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Live Reporting

By Dearbail Jordan and Mary-Ann Russon

All times stated are UK

  1. Good night

    BBC test card

    That's it for today on Business Live - thanks for reading. We'll be back bright and early at 06:00 on Friday.

    Do join us then for all the latest breaking news and analysis.

  2. Wall Street still flat

    Wall Street traders

    Wall Street shares have continued to be flat.

    The Dow Jones Industrial Average is now 38.8 points or 0.2% higher to 25,518.23, the S&P 500 is 4 points or 0.1% ahead to 2,844.70, and the Nasdaq has slipped 9.7 points or 0.1% to 7,763.30.

  3. Spotify trialling price rises in Nordic region


    Spotify is apparently going to test out raising its prices in Sweden, Norway and Denmark.

    Sources have told Bloomberg that the music streaming service is looking to increase the price of its family plan by about 13% in the Nordic region.

    However, the sources said the trials did not necessarily mean that Spotify was planning to raise its prices in other countries or to make the family plan permanently more expensive in Scandinavia.

    Spotify is currently the largest paid music streaming service in the world. It has long been criticised by the music industry for not paying out enough in royalties.

    Raising its prices would theoretically enable Spotify to pass on the returns to the music industry, but the company is also still losing money as it tries to attract more people to on-demand streaming.

  4. Comic convention cancels event due to Brexit

    A Fantastic 4 cosplay group at London Film and Comic Con in July
    Image caption: A Fantastic 4 cosplay group at London Film and Comic Con in July

    Brexit uncertainty isn't just affecting British companies - it's also hitting events.

    The London Film and Comic Con (LFCC) has announced that it is cancelling its winter event, which was set to take place in late November.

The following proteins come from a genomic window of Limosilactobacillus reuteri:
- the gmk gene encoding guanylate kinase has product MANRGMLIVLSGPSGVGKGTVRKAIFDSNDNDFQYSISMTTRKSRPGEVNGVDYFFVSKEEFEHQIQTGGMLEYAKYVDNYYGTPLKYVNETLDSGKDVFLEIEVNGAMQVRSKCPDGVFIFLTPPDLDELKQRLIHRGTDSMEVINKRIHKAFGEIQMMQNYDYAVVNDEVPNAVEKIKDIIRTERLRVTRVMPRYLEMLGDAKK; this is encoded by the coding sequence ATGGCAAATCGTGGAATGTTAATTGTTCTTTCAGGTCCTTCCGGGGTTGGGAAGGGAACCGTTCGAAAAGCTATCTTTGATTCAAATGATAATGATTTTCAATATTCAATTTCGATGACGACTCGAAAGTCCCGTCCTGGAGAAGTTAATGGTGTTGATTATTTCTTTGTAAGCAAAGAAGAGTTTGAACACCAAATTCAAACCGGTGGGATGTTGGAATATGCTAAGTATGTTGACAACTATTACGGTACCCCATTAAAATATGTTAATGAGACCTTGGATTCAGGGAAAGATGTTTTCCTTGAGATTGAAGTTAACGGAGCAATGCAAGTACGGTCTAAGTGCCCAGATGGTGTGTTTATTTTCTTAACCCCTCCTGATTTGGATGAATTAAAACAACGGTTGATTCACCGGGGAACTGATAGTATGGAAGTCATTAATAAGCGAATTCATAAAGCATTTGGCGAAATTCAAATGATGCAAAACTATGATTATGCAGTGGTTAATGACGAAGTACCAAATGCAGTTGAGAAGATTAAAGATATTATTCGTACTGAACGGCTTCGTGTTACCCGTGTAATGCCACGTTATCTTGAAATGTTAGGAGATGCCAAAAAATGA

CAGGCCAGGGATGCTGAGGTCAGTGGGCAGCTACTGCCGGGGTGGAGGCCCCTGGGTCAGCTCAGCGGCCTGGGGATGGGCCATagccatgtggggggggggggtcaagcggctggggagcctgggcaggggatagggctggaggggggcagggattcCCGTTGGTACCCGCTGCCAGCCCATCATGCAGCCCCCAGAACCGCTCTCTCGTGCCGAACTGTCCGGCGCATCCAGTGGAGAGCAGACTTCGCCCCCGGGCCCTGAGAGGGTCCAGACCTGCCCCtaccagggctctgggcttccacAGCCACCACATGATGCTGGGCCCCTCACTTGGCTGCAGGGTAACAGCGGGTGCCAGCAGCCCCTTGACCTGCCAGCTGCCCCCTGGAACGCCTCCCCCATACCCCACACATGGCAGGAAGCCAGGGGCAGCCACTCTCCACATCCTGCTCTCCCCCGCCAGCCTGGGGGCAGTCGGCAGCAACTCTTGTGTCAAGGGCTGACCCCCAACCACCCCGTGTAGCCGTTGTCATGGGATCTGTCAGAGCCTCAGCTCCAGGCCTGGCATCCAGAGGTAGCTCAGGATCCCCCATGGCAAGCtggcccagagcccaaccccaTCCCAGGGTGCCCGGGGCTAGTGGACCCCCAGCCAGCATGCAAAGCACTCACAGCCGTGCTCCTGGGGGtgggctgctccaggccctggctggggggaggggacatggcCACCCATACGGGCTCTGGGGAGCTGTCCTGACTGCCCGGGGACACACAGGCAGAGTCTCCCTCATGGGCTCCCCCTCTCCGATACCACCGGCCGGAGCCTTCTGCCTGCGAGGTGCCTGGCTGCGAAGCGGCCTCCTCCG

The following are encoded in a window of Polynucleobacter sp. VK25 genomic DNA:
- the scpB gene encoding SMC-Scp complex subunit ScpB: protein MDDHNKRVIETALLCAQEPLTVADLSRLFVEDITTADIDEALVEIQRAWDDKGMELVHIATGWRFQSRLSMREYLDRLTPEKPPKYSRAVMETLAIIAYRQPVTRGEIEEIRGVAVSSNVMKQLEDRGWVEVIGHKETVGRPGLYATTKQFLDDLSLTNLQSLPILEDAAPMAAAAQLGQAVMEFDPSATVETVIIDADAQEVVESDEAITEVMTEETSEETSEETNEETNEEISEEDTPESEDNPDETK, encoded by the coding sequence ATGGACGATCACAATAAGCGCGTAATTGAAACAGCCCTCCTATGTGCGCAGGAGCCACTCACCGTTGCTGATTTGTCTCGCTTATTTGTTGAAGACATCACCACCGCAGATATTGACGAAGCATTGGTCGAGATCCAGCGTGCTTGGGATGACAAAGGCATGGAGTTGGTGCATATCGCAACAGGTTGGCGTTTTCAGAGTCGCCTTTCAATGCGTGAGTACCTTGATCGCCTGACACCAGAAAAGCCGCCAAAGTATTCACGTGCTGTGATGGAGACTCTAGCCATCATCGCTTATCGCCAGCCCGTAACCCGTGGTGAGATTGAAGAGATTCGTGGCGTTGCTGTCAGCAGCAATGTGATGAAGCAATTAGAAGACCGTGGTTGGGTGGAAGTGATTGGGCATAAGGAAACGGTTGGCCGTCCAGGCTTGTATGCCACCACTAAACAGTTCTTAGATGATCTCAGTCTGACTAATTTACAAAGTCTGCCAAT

The fan convention, which is well known for flying popular US actors from sci-fi fantasy films and TV series to the UK for fan autograph sessions, says that it has been affected by the weakness of the pound.

    "Running our larger events we are very dependent on the pound to the dollar exchange rate and recently the pound dived to its lowest rate in decades, which means that most US guests' costs have risen dramatically and this looks likely to stay this way until we all find out where we stand with Brexit in the coming months," Jason Joiner, the managing director of LFCC owner Showmasters wrote in a Facebook post to event attendees.

    "This is a decision we have properly thought through and we do feel with all this uncertainty in the world and with the exchange rate fluctuation these issues are unlikely to stabilise before the Brexit outcome in October, and most likely until the end of the year."

    LFCC said that it will automatically issue refunds on tickets for the winter convention that have already been purchased.

  5. Burford Capital changes its chief financial officer

    City of London

    Burford Capital, the litigation funder whose shares lost almost half their value last week, has announced that it is appointing a new chief financial officer (CFO).

    The firm said investors had raised concerns about the fact that Burford's chief executive Christopher Bogart and CFO Elizabeth O'Connell are married.

    In response, Burford has appointed Jim Kilman, who was most recently vice chairman of Morgan Stanley Investment Banking, as the new CFO, in order to "buttress confidence in Burford's financial disclosures".

    Burford said it would also be seeking a second listing of its stock on either the Nasdaq or the New York Stock Exchange, in response to investor wishes.

    Last week, Burford's share price plunged after its accounting methods were criticised by Muddy Waters, a US investment firm.

    Burford then said traders had cancelled orders in order to deliberately depress the share price.

  6. European Central Bank website hacked

    European Central Bank

    A website owned by the European Central Bank has been hacked, the bank has announced.

    ECB said that attackers had managed to hack into its Banks’ Integrated Reporting Dictionary (BIRD) website, and that it is possible that the names, email addresses and position titles of the 481 subscribers to the BIRD enewsletter may have been stolen in a data breach.